Date: 26th September 2023
Travelled: 210 kms from Saint-Saturnin to Rouen
Visited: Le Bec-Hellouin
Stayed: Rouen Marina Aire, €14.50, N49.44810, E1.05830
Budget: 127 days @ €95 per day
We enjoyed a very quiet night in the aire at Saint-Saturnin. The aire filled in the late afternoon including several UK and GB plated motorhomes. Our new neighbours tell us Saint-Saturnin is an easy drive from the ferry heading south to Spain.
It’s a chilly morning as we head off on our morning forced march around the neighbourhood.
We eventually roll out the gate at 10.30 with the GPS set for Le Bec-Hellouin about 160 kms to the north. At this stage of our travels we just travel the autoroute and cop the tolls.
Turning off the A28 it’s only a few kms before we turn for Le Bec-Hellouin.
From our guide book the Most Beautiful Villages of France you’ll find Le Bec-Hellouin on on page 22. Approximately 30 kms south of Rouen our guide book tells us it’s a typical Normandy village, but at first glance we can see it’s very special. It stands above the River Bec, taking part of its name from Herluin, an Abbot who founded a monastery here in 1034.
Bec-Hellouin is a post-card image of a French village.
We find a parking spot near the centre of the village and go exploring. The small parks and street gardens are well kept, still looking good in early autumn. The half timber houses are all a little different, their faded pastel colouring complementing each other.
Walking a little further down the hill we find the Église Saint-André, the village church. The outside looks much like a hundred other village churches we have popped in, to check out. However the colourful stained glass windows make this church special. The sun striking through the windows, gives the interior a coloured hue, which during our 10 minute visit changed from blue to pink.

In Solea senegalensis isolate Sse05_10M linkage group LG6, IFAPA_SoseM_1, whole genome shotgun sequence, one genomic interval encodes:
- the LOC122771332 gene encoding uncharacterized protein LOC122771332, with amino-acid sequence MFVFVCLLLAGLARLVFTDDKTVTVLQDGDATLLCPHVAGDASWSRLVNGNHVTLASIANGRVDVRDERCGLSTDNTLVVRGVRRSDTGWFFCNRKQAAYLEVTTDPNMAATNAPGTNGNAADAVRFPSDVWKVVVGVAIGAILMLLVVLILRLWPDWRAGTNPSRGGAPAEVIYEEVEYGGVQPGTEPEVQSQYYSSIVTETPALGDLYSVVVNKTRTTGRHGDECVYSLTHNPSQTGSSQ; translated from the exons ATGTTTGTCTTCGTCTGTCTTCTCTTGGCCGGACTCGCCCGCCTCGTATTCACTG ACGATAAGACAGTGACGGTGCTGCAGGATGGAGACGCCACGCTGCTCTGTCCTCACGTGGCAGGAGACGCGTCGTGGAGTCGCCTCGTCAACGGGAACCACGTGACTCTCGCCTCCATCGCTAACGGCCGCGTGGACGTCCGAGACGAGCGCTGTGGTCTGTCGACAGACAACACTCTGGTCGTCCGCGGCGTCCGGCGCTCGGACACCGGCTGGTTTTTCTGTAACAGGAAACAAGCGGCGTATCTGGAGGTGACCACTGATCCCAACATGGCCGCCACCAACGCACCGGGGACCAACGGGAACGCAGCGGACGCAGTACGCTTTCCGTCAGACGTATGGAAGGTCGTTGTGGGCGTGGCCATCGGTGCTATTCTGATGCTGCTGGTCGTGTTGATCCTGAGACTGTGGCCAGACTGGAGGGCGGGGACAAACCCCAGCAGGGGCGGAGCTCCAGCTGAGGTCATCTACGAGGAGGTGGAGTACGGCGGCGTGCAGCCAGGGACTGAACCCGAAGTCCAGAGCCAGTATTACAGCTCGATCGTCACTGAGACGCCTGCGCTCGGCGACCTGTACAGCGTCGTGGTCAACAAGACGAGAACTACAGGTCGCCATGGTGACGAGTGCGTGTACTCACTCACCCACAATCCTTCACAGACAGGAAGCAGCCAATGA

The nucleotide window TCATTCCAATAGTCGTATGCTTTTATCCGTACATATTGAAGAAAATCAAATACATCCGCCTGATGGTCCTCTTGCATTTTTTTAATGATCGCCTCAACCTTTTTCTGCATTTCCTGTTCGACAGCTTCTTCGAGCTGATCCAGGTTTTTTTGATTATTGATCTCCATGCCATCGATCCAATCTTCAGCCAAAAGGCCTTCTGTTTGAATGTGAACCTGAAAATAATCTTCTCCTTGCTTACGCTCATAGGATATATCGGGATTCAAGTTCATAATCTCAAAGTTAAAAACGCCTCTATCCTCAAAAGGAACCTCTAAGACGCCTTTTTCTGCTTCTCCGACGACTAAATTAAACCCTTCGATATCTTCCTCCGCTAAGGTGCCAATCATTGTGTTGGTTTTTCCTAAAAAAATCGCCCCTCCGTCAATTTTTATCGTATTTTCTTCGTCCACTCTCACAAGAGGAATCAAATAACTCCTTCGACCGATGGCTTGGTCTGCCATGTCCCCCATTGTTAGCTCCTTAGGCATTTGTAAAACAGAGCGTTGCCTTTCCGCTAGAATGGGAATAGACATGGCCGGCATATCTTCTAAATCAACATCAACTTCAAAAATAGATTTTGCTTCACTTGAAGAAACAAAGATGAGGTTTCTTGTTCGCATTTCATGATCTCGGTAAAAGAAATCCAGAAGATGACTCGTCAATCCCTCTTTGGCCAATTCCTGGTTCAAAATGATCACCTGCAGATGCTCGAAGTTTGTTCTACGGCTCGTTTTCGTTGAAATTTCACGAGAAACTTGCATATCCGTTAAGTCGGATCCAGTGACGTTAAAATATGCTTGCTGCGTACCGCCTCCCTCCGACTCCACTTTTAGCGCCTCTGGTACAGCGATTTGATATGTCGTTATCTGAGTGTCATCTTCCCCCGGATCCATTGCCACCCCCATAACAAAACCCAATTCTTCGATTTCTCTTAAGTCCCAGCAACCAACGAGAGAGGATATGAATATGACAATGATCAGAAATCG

At the very bottom of the village near the Bec we find the Abbey de Notre-Dame-du-Bec. The abbey and its founder had the ear of William the Conquerer and the Norman Kings that followed, at one point the abbey was a huge complex dwarfing the village.
But the abbey would be sacked and rebuilt several times, falling into disrepair after the French Revolution in 1799. It was eventually abandoned until 1948 when the Benedictine Order took possession and commenced restoration. Much smaller than it was in the 16th century its still very impressive.
Having wandered the abbey complex without seeing a sole for 30 minutes, we head back for lunch at a little crépe restaurant (pictured below) which was lovely. When we get home I’m going to experiment with buckwheat crépe mixture. They make a lovely light meal with jambon, fromage (that’s ham and cheese to you Antipodeans) and a tangy relish of something.
Possibly what we enjoyed most is the village atmosphere, no tat, no strange little artist workshops just a couple of cafes and some lovely streets to wander.
So that’s it our last village from our book, the Most Beautiful Villages of French. We’ve managed to visit 43 villages during our travels this year, all a little different, some leave you a little flat and other like Le Bec-Hellouin leave you with stunning memories.
Forty minutes later we are parking in the aire at Rouen, but that’s a story for another day.
Michael + Pam